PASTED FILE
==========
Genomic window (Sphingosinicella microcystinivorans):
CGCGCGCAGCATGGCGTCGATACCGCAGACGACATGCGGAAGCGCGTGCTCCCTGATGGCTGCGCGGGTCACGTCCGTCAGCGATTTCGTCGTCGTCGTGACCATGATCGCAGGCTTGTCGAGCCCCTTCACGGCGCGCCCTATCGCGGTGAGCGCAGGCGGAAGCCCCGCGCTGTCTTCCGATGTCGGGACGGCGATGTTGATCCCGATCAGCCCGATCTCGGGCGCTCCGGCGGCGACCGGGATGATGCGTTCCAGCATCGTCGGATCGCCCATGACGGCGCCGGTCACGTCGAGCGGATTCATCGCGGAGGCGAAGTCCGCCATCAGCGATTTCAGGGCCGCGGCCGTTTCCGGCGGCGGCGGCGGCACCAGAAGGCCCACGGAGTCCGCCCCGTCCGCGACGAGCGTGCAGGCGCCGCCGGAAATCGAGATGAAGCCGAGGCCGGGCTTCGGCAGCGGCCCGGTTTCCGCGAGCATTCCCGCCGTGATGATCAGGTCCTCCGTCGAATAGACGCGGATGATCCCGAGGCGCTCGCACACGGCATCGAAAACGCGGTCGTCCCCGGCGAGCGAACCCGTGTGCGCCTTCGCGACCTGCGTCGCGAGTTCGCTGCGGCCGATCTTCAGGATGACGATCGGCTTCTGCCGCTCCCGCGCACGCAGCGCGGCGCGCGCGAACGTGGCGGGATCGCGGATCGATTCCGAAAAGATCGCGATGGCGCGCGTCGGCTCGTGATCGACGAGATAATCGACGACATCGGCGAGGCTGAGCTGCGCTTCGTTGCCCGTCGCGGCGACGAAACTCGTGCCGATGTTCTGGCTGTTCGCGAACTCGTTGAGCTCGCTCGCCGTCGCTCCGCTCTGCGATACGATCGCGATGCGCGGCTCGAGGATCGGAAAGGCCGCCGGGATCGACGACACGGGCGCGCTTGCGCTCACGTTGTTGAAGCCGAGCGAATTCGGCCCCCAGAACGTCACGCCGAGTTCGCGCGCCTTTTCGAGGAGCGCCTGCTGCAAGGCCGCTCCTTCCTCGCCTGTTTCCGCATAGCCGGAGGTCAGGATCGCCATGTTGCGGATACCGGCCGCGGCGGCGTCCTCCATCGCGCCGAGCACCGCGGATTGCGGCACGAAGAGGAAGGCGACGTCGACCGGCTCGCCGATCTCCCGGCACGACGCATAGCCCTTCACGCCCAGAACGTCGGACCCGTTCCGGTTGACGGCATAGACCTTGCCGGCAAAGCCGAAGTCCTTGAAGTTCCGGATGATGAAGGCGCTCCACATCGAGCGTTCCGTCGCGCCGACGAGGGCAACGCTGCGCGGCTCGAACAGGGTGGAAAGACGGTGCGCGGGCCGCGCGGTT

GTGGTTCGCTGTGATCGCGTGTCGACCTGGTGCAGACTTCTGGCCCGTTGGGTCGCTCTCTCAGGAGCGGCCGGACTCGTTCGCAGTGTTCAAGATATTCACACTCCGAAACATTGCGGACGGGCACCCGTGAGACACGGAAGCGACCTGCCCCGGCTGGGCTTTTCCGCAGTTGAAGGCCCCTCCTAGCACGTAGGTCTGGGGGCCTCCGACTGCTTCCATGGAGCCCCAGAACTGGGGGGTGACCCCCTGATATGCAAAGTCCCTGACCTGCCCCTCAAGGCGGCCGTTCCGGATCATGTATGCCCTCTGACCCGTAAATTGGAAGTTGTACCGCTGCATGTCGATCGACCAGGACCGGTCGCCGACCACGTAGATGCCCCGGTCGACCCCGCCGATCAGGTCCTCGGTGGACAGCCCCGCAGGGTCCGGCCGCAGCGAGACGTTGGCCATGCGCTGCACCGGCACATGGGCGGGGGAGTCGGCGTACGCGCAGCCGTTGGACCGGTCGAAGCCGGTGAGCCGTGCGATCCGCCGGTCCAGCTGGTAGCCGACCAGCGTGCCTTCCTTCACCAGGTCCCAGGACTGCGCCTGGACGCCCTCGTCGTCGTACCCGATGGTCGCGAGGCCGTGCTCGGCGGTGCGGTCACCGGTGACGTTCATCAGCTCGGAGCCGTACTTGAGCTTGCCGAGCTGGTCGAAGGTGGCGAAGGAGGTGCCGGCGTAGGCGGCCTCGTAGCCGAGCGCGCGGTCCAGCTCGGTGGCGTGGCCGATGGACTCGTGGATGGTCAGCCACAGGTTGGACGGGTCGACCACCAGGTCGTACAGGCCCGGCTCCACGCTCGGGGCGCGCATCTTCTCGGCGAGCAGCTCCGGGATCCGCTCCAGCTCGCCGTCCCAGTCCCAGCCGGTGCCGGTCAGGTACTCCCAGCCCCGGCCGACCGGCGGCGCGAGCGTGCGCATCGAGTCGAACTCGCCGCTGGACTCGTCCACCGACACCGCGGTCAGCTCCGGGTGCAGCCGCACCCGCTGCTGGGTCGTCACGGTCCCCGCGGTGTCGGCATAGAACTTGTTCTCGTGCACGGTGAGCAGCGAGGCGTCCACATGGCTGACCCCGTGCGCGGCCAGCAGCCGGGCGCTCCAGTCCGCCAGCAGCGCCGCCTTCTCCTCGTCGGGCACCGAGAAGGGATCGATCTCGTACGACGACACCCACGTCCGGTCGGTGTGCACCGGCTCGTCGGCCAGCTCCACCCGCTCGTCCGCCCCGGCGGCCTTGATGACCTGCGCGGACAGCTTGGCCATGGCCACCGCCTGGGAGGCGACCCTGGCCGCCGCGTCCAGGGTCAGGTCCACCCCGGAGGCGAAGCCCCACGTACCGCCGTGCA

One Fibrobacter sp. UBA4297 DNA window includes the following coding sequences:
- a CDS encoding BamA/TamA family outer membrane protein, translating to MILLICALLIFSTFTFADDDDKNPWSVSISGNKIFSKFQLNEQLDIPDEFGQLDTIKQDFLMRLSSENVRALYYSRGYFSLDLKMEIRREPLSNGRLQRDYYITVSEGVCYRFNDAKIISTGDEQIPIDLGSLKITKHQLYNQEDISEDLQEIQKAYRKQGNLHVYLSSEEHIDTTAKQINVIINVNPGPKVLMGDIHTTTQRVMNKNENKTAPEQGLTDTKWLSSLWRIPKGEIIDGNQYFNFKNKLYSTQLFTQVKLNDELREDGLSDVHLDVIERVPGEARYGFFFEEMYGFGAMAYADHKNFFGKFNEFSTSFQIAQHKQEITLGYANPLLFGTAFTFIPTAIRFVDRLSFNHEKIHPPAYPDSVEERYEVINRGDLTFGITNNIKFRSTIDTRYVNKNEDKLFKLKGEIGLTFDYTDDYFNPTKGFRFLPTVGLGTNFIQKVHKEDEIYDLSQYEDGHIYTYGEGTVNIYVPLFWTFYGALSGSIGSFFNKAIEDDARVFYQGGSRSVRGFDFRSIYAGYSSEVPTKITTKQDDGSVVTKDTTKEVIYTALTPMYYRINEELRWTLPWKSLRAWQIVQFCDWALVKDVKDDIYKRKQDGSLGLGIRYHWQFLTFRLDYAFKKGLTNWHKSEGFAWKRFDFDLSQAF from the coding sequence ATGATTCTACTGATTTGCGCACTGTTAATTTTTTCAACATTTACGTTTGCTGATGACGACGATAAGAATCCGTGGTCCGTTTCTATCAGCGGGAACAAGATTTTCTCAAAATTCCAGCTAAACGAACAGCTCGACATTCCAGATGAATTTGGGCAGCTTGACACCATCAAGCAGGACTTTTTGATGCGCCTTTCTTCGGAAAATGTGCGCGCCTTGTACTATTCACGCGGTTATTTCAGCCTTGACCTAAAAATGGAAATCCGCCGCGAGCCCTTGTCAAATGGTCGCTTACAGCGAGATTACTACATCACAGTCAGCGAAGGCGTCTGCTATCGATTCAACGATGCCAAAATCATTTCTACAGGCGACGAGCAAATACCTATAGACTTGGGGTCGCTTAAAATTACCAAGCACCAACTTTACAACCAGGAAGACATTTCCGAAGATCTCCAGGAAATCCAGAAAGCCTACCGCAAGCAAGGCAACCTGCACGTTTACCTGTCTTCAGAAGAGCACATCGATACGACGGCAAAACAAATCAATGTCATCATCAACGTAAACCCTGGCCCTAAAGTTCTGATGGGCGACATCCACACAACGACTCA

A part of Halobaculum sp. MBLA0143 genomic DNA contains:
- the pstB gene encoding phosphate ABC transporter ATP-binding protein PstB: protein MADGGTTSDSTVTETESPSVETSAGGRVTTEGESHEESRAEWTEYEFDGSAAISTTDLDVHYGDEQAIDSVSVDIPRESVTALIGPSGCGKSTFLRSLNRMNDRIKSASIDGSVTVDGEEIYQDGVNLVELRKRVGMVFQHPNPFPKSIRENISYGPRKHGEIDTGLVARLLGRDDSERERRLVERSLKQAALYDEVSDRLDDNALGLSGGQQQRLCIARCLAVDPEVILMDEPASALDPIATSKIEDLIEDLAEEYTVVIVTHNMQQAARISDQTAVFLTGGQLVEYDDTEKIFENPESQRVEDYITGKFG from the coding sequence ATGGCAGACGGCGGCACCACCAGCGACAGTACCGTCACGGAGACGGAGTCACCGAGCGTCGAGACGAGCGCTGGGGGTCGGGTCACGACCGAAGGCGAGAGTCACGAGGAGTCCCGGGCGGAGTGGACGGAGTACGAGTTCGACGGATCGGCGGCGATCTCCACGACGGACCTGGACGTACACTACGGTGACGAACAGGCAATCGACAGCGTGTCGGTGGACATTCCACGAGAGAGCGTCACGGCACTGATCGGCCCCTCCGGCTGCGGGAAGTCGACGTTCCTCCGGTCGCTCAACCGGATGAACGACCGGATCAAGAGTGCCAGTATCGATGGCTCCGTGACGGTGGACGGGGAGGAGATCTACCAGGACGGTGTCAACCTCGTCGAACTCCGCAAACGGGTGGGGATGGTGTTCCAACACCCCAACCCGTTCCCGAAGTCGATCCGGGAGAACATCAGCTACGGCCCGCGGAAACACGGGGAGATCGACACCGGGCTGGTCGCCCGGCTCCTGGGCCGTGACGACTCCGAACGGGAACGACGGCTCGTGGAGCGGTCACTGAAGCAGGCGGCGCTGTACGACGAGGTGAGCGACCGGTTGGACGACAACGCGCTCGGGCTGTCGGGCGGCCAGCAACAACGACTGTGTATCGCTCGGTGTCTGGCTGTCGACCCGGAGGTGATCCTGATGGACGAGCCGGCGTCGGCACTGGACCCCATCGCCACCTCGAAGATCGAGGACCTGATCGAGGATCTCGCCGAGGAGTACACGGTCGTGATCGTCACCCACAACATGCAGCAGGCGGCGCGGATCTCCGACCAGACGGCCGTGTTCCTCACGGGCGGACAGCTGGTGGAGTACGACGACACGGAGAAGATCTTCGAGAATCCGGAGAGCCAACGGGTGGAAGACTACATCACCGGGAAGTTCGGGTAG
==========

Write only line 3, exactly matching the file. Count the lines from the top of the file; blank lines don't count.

GTGGTTCGCTGTGATCGCGTGTCGACCTGGTGCAGACTTCTGGCCCGTTGGGTCGCTCTCTCAGGAGCGGCCGGACTCGTTCGCAGTGTTCAAGATATTCACACTCCGAAACATTGCGGACGGGCACCCGTGAGACACGGAAGCGACCTGCCCCGGCTGGGCTTTTCCGCAGTTGAAGGCCCCTCCTAGCACGTAGGTCTGGGGGCCTCCGACTGCTTCCATGGAGCCCCAGAACTGGGGGGTGACCCCCTGATATGCAAAGTCCCTGACCTGCCCCTCAAGGCGGCCGTTCCGGATCATGTATGCCCTCTGACCCGTAAATTGGAAGTTGTACCGCTGCATGTCGATCGACCAGGACCGGTCGCCGACCACGTAGATGCCCCGGTCGACCCCGCCGATCAGGTCCTCGGTGGACAGCCCCGCAGGGTCCGGCCGCAGCGAGACGTTGGCCATGCGCTGCACCGGCACATGGGCGGGGGAGTCGGCGTACGCGCAGCCGTTGGACCGGTCGAAGCCGGTGAGCCGTGCGATCCGCCGGTCCAGCTGGTAGCCGACCAGCGTGCCTTCCTTCACCAGGTCCCAGGACTGCGCCTGGACGCCCTCGTCGTCGTACCCGATGGTCGCGAGGCCGTGCTCGGCGGTGCGGTCACCGGTGACGTTCATCAGCTCGGAGCCGTACTTGAGCTTGCCGAGCTGGTCGAAGGTGGCGAAGGAGGTGCCGGCGTAGGCGGCCTCGTAGCCGAGCGCGCGGTCCAGCTCGGTGGCGTGGCCGATGGACTCGTGGATGGTCAGCCACAGGTTGGACGGGTCGACCACCAGGTCGTACAGGCCCGGCTCCACGCTCGGGGCGCGCATCTTCTCGGCGAGCAGCTCCGGGATCCGCTCCAGCTCGCCGTCCCAGTCCCAGCCGGTGCCGGTCAGGTACTCCCAGCCCCGGCCGACCGGCGGCGCGAGCGTGCGCATCGAGTCGAACTCGCCGCTGGACTCGTCCACCGACACCGCGGTCAGCTCCGGGTGCAGCCGCACCCGCTGCTGGGTCGTCACGGTCCCCGCGGTGTCGGCATAGAACTTGTTCTCGTGCACGGTGAGCAGCGAGGCGTCCACATGGCTGACCCCGTGCGCGGCCAGCAGCCGGGCGCTCCAGTCCGCCAGCAGCGCCGCCTTCTCCTCGTCGGGCACCGAGAAGGGATCGATCTCGTACGACGACACCCACGTCCGGTCGGTGTGCACCGGCTCGTCGGCCAGCTCCACCCGCTCGTCCGCCCCGGCGGCCTTGATGACCTGCGCGGACAGCTTGGCCATGGCCACCGCCTGGGAGGCGACCCTGGCCGCCGCGTCCAGGGTCAGGTCCACCCCGGAGGCGAAGCCCCACGTACCGCCGTGCA